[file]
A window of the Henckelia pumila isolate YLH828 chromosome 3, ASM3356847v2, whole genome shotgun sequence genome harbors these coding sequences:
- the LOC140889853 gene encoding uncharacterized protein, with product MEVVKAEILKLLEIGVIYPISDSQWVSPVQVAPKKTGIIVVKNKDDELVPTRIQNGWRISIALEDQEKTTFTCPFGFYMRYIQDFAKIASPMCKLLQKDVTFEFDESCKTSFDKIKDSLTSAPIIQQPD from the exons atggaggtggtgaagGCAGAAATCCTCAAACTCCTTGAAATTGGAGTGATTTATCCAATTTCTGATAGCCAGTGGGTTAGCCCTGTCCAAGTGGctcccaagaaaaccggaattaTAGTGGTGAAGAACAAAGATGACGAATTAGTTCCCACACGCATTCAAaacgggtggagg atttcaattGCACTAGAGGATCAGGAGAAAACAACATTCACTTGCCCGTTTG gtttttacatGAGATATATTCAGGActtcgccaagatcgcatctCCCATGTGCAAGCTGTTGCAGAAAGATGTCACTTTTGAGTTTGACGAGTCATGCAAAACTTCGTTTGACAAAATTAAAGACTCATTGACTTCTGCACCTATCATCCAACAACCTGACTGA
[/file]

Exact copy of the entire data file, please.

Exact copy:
A window of the Henckelia pumila isolate YLH828 chromosome 3, ASM3356847v2, whole genome shotgun sequence genome harbors these coding sequences:
- the LOC140889853 gene encoding uncharacterized protein, with product MEVVKAEILKLLEIGVIYPISDSQWVSPVQVAPKKTGIIVVKNKDDELVPTRIQNGWRISIALEDQEKTTFTCPFGFYMRYIQDFAKIASPMCKLLQKDVTFEFDESCKTSFDKIKDSLTSAPIIQQPD from the exons atggaggtggtgaagGCAGAAATCCTCAAACTCCTTGAAATTGGAGTGATTTATCCAATTTCTGATAGCCAGTGGGTTAGCCCTGTCCAAGTGGctcccaagaaaaccggaattaTAGTGGTGAAGAACAAAGATGACGAATTAGTTCCCACACGCATTCAAaacgggtggagg atttcaattGCACTAGAGGATCAGGAGAAAACAACATTCACTTGCCCGTTTG gtttttacatGAGATATATTCAGGActtcgccaagatcgcatctCCCATGTGCAAGCTGTTGCAGAAAGATGTCACTTTTGAGTTTGACGAGTCATGCAAAACTTCGTTTGACAAAATTAAAGACTCATTGACTTCTGCACCTATCATCCAACAACCTGACTGA